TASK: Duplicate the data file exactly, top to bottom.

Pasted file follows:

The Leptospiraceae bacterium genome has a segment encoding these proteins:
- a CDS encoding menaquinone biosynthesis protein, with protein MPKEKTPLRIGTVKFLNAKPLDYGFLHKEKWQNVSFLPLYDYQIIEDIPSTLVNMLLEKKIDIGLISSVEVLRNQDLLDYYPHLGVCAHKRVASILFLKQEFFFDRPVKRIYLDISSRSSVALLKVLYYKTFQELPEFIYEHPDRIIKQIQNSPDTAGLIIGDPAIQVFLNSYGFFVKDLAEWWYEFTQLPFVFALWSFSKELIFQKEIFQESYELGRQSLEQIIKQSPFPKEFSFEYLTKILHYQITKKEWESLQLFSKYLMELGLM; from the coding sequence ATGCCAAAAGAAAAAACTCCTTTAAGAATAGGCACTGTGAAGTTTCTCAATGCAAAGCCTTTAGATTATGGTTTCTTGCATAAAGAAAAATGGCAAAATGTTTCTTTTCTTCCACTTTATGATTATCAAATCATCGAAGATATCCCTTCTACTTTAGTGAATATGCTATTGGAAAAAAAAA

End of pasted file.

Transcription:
The Leptospiraceae bacterium genome has a segment encoding these proteins:
- a CDS encoding menaquinone biosynthesis protein, with protein MPKEKTPLRIGTVKFLNAKPLDYGFLHKEKWQNVSFLPLYDYQIIEDIPSTLVNMLLEKKIDIGLISSVEVLRNQDLLDYYPHLGVCAHKRVASILFLKQEFFFDRPVKRIYLDISSRSSVALLKVLYYKTFQELPEFIYEHPDRIIKQIQNSPDTAGLIIGDPAIQVFLNSYGFFVKDLAEWWYEFTQLPFVFALWSFSKELIFQKEIFQESYELGRQSLEQIIKQSPFPKEFSFEYLTKILHYQITKKEWESLQLFSKYLMELGLM; from the coding sequence ATGCCAAAAGAAAAAACTCCTTTAAGAATAGGCACTGTGAAGTTTCTCAATGCAAAGCCTTTAGATTATGGTTTCTTGCATAAAGAAAAATGGCAAAATGTTTCTTTTCTTCCACTTTATGATTATCAAATCATCGAAGATATCCCTTCTACTTTAGTGAATATGCTATTGGAAAAAAAAA